12/08/2008 at 01:00 AM EST
JOHN PEARCE, 32
A CROOK UPSIDE DOWN AND HUNG OUT TO DRY
As he arrived home on Aug. 14, Paul Ives encountered a gleeful crowd outside his home in Dartford, England. Looking over, he saw the source of their merriment—a man dangling upside down from the front window of Ives's house. The man cried out that he'd tried to foil a burglary. In truth, John Pearce had been climbing in a narrow ventilation window to rob Ives's place when his foot got caught and became wedged, leaving him hanging inside. "The more he struggled, the more he became jammed," says Ives, 44, an air-conditioning engineer. Police seemed in no hurry to get Pearce off the hook. "I think you can hang about a bit longer," one cop called up, according to Ives. After an hour a rescue team freed the shaken Pearce. Says Ives's longtime girlfriend Angela Gloyn: "Afterwards we had a right giggle about it."
FRANK SINGLETON, 21
REFUSING TO WALK, HE WAS BACK IN CUFFS IN RECORD TIME
Frank Singleton had just been released from the Palm Beach County Detention Center on a minor trespassing charge in March, and he had to figure out a way to get home. He probably should have given it a little more thought. According to the Sheriff's Department, he walked out of the facility, approached a woman in the jail parking lot and yanked her out of her car. Then he got two bad breaks. The first was that jail chaplain Leo Krug witnessed the incident. The second was that the chaplain was packing a handgun—surprise! The suspect was marched back into the jail and rearrested, this time on a more serious carjacking charge. According to the arrest report, when asked by deputies why he'd done something so boneheaded, Singleton (whose lawyer didn't return calls) replied, "I didn't feel like walking."
YAAKOV KANELSKY, 50
THE ALLEGED THIEF LEFT HIS WALLET BEHIND
The man knocking on the kitchen window of Yaakov Kanelsky's Brooklyn apartment one afternoon in July had a strange request: He wanted his wallet back. Kanelsky, who had just returned home, was bewildered. "I told him, 'Which wallet?'" he says. "'I don't know what you want.'" The man then offered a trade: the wallet he had left behind for the money he had taken. That's when Kanelsky, a rabbi, realized his visitor wasn't strictly kosher. In his bedroom he discovered that more than $200 had been stolen—and there on the bed was the intruder's wallet. Next thing Kanelsky knew, the guy was outside his front door, begging for the wallet and stuffing the stolen money under the door. Kanelsky called police, who nabbed Victor Marin, 21 (who has pleaded not guilty and whose lawyer declined comment). Says Kanelsky: "This was not smart."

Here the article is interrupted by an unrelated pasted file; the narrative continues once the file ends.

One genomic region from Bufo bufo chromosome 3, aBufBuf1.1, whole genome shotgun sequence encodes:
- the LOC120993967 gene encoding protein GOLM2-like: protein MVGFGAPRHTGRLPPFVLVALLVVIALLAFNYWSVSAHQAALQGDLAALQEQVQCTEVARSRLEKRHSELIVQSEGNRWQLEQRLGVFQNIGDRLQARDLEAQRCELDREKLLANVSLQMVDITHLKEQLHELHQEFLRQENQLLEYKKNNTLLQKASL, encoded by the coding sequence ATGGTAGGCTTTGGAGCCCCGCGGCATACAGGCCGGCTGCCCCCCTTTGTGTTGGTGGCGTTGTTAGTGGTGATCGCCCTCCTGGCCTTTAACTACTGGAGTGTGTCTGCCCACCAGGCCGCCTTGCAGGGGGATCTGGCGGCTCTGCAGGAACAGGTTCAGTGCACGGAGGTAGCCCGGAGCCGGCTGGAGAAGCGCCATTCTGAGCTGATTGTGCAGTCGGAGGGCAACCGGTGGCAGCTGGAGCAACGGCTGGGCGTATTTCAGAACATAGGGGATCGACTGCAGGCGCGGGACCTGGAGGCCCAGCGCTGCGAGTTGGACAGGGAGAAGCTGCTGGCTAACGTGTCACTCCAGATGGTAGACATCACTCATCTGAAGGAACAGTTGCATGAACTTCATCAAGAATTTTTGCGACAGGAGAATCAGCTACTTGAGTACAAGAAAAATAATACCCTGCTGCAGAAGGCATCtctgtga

CHRISTOPHER KOCH, 29
FIRST HE WAS LOCKED OUT, THEN HE WAS LOCKED UP
Christopher Koch evidently wanted to be extra careful. State police say he showed up at the Citizens & Northern Bank in the small town of Liberty, Pa., and sat in his car for about 20 minutes, allegedly casing the place in preparation for a robbery. Finally, at 12:01 p.m. the suspect, toting a shotgun and wearing an orange ski mask, jumped out and approached the door. But things didn't go as planned. On Thursdays the bank closes promptly at noon, and employees watched in astonishment as the masked man yanked futilely at the handle. "He was a minute late," says State Trooper Scott Henry, "and the door was locked." When the tardy bandit finally drove away, employees got his license number, which led officers to Koch, whose lawyer didn't return calls. Ultimately his problems with time may result in him doing some.
STEPHON BUSBEE, 18
A PORTRAIT OF A PICTURE-PERFECT CRIME GONE SUDDENLY WRONG
As the two men told police, they were leaving a sports bar in Jacksonville, Fla., late one night in April when they were confronted by a young man with a gun. The robber took a cell phone and an expensive necklace and fled. Just another street crime that would likely be tough to solve. Except that a few days later one of the victims got a replacement phone that held a key to the crime. The victim used a service in which photos taken on the phone are automatically uploaded on the company's server—so that no photos are ever lost. When the victim downloaded copies of the photos he had taken with the stolen phone he was surprised to see there were some extras. And even more surprised at the face staring back at him. "It was the same person who took his phone," says Assistant State Attorney Janeen Mira. Just so there was no confusion, the guy in the photo was even wearing the stolen necklace. Authorities easily matched the image with an old booking picture of Stephon Busbee, providing a photo finish to the case.